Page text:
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Types Of Dysfunctional Families

Many people hope that once they leave home, they will leave their family and childhood problems behind. However, many find that they experience similar problems, as well as similar feelings and relationship patterns, long after they have left the family environment. Ideally, children grow up in family environments which help them feel worthwhile and valuable. They learn that their feelings and needs are important and can be expressed. Children growing up in such supportive environments are likely to form healthy, open relationships in adulthood. However, families may fail to provide for many of their children’s emotional and physical needs. In addition, the families’ communication patterns may severely limit the child’s expressions of feelings and needs. Children growing up in such families are likely to develop low self-esteem and feel that their needs are not important or perhaps should not be taken seriously by others. As a result, they may form unsatisfying relationships as adults.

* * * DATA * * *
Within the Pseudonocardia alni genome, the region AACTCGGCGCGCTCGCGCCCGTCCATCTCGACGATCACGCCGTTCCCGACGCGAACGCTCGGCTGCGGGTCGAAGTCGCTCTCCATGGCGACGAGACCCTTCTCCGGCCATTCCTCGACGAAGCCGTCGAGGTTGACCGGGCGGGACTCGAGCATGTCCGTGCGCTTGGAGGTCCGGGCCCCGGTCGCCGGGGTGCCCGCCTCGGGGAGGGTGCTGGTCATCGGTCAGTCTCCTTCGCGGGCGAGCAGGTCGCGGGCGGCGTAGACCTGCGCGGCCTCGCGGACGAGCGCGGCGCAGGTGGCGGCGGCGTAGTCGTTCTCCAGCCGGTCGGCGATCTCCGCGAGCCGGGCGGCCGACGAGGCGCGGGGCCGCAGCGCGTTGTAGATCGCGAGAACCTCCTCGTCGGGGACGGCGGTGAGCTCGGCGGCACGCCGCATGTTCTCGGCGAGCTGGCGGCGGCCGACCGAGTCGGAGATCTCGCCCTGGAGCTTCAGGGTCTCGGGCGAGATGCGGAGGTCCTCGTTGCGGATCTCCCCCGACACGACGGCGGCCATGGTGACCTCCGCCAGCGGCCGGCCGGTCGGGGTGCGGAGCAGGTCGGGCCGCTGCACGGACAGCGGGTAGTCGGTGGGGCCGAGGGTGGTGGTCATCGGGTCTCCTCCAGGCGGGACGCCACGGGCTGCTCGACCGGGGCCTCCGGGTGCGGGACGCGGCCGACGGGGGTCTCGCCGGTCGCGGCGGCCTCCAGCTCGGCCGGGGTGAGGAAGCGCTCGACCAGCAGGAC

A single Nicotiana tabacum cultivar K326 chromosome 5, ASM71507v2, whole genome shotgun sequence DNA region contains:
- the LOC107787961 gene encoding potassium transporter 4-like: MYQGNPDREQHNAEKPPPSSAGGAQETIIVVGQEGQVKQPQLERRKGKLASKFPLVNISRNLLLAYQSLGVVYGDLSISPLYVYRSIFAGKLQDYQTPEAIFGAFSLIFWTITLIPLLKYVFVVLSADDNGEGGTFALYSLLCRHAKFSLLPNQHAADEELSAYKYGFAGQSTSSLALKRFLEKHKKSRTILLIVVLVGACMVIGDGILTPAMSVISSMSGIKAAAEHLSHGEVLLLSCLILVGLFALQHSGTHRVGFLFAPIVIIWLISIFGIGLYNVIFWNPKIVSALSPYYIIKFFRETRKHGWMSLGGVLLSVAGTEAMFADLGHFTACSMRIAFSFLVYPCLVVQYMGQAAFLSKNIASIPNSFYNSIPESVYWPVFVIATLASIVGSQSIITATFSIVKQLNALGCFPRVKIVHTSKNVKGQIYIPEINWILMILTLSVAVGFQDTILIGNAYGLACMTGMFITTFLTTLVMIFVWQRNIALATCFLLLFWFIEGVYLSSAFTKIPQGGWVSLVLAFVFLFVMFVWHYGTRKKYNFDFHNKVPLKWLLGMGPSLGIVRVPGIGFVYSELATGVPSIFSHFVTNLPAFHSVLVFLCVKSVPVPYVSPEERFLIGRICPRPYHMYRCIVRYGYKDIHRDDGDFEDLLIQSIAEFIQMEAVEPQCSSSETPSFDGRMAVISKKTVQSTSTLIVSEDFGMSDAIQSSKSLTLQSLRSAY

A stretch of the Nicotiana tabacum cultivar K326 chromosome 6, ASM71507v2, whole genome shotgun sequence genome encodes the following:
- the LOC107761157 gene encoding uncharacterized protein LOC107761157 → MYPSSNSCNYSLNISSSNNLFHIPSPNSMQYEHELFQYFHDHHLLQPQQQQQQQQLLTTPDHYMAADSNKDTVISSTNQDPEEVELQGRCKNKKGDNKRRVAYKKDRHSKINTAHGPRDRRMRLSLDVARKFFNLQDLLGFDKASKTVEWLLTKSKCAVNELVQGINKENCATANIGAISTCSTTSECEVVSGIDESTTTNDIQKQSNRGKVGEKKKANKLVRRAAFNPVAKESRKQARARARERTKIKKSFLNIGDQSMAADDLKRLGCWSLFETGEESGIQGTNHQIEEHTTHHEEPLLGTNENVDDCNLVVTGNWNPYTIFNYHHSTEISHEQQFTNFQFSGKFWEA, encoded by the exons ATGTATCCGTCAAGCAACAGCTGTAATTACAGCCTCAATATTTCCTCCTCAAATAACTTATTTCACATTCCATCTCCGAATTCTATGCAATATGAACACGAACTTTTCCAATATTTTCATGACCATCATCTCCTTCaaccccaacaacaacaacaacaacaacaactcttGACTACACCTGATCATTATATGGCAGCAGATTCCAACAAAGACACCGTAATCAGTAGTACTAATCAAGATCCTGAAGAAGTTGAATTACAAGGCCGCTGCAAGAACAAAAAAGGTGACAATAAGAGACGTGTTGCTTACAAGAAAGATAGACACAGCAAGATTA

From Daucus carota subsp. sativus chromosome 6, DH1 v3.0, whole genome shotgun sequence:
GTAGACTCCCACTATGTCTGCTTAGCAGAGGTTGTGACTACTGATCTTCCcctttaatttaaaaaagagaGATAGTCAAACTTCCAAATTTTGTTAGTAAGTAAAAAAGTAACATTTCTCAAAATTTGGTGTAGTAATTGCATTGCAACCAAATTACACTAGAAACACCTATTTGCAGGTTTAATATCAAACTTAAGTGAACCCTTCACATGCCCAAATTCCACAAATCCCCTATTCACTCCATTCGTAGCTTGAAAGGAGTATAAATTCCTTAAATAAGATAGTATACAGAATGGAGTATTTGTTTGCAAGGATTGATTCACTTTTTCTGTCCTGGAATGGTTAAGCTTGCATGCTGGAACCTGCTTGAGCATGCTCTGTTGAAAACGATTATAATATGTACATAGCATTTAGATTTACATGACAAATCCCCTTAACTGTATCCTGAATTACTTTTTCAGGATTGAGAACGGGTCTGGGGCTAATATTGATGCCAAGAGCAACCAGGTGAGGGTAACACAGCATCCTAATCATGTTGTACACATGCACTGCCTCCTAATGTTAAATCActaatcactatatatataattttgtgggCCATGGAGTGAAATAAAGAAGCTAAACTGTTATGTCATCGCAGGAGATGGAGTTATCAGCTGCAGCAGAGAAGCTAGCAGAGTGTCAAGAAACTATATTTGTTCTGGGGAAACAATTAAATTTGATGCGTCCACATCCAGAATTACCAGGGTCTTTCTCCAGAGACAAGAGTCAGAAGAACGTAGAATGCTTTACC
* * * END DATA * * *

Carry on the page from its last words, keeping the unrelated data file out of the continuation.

Types Of Dysfunctional Families

    • One or both parents have addictions or compulsions (e.g., drugs, alcohol, promiscuity, gambling, overworking, and/or overeating) that have strong influences on family members.
    • One or both parents use the threat or application of physical violence as the primary means of control. Children may have to witness violence, may be forced to participate in punishing siblings, or may live in fear of explosive outbursts.
    • One or both parents exploit the children and treat them as possessions whose primary purpose is to respond to the physical and/or emotional needs of adults (e.g., protecting a parent or cheering up one who is depressed).
    • One or both parents are unable to provide, or threaten to withdraw, financial or basic physical care for their children. Similarly, one or both parents fail to provide their children with adequate emotional support.
    • One or both parents exert a strong authoritarian control over the children. Often these families rigidly adhere to a particular belief (religious, political, financial, personal). Compliance with role expectations and with rules is expected without any flexibility.

http://www.counselingcenter.illinois.edu/?page_id=171

“If you cannot get rid of the family skeleton, you may as well make it dance.” – George Bernard Shaw

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